What's new in the financial inclusion literature?
VoxEU Blog/Review Development

What's new in the financial inclusion literature?

An IMF conference on financial inclusion showed that one research methodology doesn't fit all. This post summarises some new developments that were showcased at a recent IMF conference on financial inclusion.

First posted on: 

Finance: Research, Policy and Anecdotes, 26 March.


Last week, I had the honour and pleasure of co-organising a conference on financial inclusion at the IMF with Andrea Presbitero and my former colleague Sole Martinez Peria. Nine papers, mostly work in progress, were presented. Together they gave nice insights on where the financial inclusion literature stands. These papers also showed how the literature has matured over the past 10 years, with big questions no longer receiving simple-but-qualified answers, and new questions arising.


While evidence from multiple randomised control trials across the world has shown “a consistent pattern of modestly positive, but not transformative, effects” and aggregate evidence points to distributional, rather than growth-enhancing, effect a new paper presented by Cynthia Kinnan shows that when considering the impact of microcredit, heterogeneity is key. One of the differentiating factors is whether borrowers are entrepreneurial, and thus use the loan for investment rather than consumption. As so often in economics, one size does not fit all and targeting of broad population groups with credit will certainly not give the expected return in investment and growth. 

The uptake of microcredit might also be constrained by religious beliefs. A paper by Dean Karlan and co-authors shows that offering a Sharia-compliant lending product increased the application rate by religious people in Jordan, and that these borrowers were also less interest-rate-sensitive. Interestingly, the uptake did not seem to depend on the entity authorising the Islamic product. This might show the tolerance of religious Muslims for different authorities, or the importance of labelling a lending product as Sharia-compliant. 

Observational data

Several papers used observational data to explore the impact of financial inclusion programmes. Sumit Agarwal and co-author have studied the Pradhan Mantri Jan Dhan Yojna (“JDY”) programme, launched in India in 2014. It is the world’s largest financial inclusion programme, resulting in 225 million new accounts. While usage of these accounts increased only slowly after account opening, the authors document a shift away from informal sources of finance and provide indications of more consumption smoothing and savings. 

Claire Celerier and Adrien Matray show that branch expansion following deregulation between 1994 and 2010 in the US resulted in higher wealth accumulation by low-income people, suggesting that geographic access matters. 

Another paper by Sumit Agarwal and (other) co-authors shows that a financial inclusion program establishing saving and credit associations (SACCOs) across Rwanda resulted in a high take-up of new loans and positive real effects. More importantly, however, it also led to making some of these new SACCO borrowers bankable, allowing them to switch to banks after an initial loan with the SACCOs. Given the fragmentation of African banking systems, such integration of different segments of the financial system, supported by the credit registry, is welcome.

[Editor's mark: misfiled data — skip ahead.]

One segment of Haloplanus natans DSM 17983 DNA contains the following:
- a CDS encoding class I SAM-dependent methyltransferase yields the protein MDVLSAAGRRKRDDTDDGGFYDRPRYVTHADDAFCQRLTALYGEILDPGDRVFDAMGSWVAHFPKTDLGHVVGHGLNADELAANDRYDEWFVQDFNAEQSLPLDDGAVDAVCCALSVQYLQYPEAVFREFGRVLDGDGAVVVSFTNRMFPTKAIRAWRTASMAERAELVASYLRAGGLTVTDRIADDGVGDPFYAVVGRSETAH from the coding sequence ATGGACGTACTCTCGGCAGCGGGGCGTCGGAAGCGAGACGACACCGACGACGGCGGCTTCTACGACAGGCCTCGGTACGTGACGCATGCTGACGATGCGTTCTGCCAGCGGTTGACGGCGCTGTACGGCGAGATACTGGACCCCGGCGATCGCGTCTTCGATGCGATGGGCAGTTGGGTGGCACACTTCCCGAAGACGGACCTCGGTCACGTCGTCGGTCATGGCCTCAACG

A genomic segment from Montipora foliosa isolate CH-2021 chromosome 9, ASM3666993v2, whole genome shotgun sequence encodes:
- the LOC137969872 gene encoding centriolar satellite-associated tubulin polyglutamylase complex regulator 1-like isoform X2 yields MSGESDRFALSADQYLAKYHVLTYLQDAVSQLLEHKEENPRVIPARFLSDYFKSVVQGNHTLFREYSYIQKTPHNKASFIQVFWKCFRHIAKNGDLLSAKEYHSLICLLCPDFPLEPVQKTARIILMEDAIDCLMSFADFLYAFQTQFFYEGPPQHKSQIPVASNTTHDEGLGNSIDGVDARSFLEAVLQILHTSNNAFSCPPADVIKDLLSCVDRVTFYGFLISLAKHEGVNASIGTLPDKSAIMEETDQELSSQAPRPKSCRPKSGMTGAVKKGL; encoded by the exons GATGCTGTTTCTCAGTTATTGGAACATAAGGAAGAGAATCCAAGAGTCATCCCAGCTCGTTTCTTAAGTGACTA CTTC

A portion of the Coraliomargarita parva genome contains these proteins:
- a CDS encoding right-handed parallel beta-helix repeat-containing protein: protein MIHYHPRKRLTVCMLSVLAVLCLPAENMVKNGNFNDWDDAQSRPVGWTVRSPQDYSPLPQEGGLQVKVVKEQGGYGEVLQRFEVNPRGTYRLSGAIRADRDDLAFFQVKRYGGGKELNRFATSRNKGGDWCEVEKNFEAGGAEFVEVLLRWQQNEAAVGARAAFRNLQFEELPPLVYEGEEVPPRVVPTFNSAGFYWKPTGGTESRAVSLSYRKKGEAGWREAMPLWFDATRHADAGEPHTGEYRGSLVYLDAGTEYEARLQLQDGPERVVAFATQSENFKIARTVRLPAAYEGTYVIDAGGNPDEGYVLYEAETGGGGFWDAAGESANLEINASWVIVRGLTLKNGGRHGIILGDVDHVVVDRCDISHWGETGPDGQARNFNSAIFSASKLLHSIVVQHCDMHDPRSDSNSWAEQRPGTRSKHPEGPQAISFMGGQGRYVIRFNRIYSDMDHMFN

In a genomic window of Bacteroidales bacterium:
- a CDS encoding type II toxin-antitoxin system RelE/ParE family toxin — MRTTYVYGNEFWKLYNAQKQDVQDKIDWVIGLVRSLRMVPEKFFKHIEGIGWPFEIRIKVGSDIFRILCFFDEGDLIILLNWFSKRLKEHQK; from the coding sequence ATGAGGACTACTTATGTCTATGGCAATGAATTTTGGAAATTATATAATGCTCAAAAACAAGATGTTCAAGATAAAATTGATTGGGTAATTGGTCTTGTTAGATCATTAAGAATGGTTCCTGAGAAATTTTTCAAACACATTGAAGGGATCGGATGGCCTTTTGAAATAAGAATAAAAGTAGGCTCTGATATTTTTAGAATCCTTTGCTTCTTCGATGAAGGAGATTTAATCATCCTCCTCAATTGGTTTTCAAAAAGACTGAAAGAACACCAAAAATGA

Mobile money

There were also two papers on mobile money in Kenya. In one, my former Tilburg colleagues show that sometimes small (administrative or monetary) barriers can prevent the uptake of more efficient payment tools by small businesses; once they adopt these tools, however, they seem to use them frequently. 

In a second paper, Billy Jack and co-author show that encouraging parents to use formal savings accounts via mobile phone increases savings for high school tuition, and makes it more likely that kids are sent to high school.

While none of these findings might seem groundbreaking, they help us make progress in understanding the barriers to the use of financial services and the impact of using them. 

What have we learned?

I have three take-aways from these papers. 

  • First, the distinction between credit, savings and payment services has become fluid. 

The fear that the improvement in access to simple mobile money-based transaction services will not lead to the use of other financial services might not be overstated. 

  • Second, interventions to increase access to financial services have to go beyond monetary and geographic barriers and also address behavioural constraints (including nudges). 
  • Finally, a methodological point – I think we are beyond the point where one methodology can be declared the 'gold standard' in this literature. 

Only a combination of randomised control trials, use of observational data combined with natural or policy experiments, and theory-motivated structural models can provide us the necessary insights and policy recommendations to push the financial inclusion agenda forward. Plus data – and as so many, I am looking forward to the next round of the Global Findex, to be released in a few weeks.